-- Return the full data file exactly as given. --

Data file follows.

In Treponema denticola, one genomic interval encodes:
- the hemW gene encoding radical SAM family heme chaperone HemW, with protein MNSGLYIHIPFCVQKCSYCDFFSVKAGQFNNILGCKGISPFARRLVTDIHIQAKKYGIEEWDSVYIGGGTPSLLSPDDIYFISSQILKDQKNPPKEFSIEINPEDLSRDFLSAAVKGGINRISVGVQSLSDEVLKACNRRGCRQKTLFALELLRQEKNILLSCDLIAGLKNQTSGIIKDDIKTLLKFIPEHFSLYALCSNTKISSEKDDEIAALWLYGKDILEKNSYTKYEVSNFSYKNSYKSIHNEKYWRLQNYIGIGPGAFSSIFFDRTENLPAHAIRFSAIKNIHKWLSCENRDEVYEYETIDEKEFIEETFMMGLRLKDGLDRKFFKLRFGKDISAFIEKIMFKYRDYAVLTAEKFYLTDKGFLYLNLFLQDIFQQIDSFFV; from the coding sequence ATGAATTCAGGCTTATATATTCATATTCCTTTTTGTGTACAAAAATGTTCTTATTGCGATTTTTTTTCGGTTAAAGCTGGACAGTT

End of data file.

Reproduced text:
In Treponema denticola, one genomic interval encodes:
- the hemW gene encoding radical SAM family heme chaperone HemW, with protein MNSGLYIHIPFCVQKCSYCDFFSVKAGQFNNILGCKGISPFARRLVTDIHIQAKKYGIEEWDSVYIGGGTPSLLSPDDIYFISSQILKDQKNPPKEFSIEINPEDLSRDFLSAAVKGGINRISVGVQSLSDEVLKACNRRGCRQKTLFALELLRQEKNILLSCDLIAGLKNQTSGIIKDDIKTLLKFIPEHFSLYALCSNTKISSEKDDEIAALWLYGKDILEKNSYTKYEVSNFSYKNSYKSIHNEKYWRLQNYIGIGPGAFSSIFFDRTENLPAHAIRFSAIKNIHKWLSCENRDEVYEYETIDEKEFIEETFMMGLRLKDGLDRKFFKLRFGKDISAFIEKIMFKYRDYAVLTAEKFYLTDKGFLYLNLFLQDIFQQIDSFFV; from the coding sequence ATGAATTCAGGCTTATATATTCATATTCCTTTTTGTGTACAAAAATGTTCTTATTGCGATTTTTTTTCGGTTAAAGCTGGACAGTT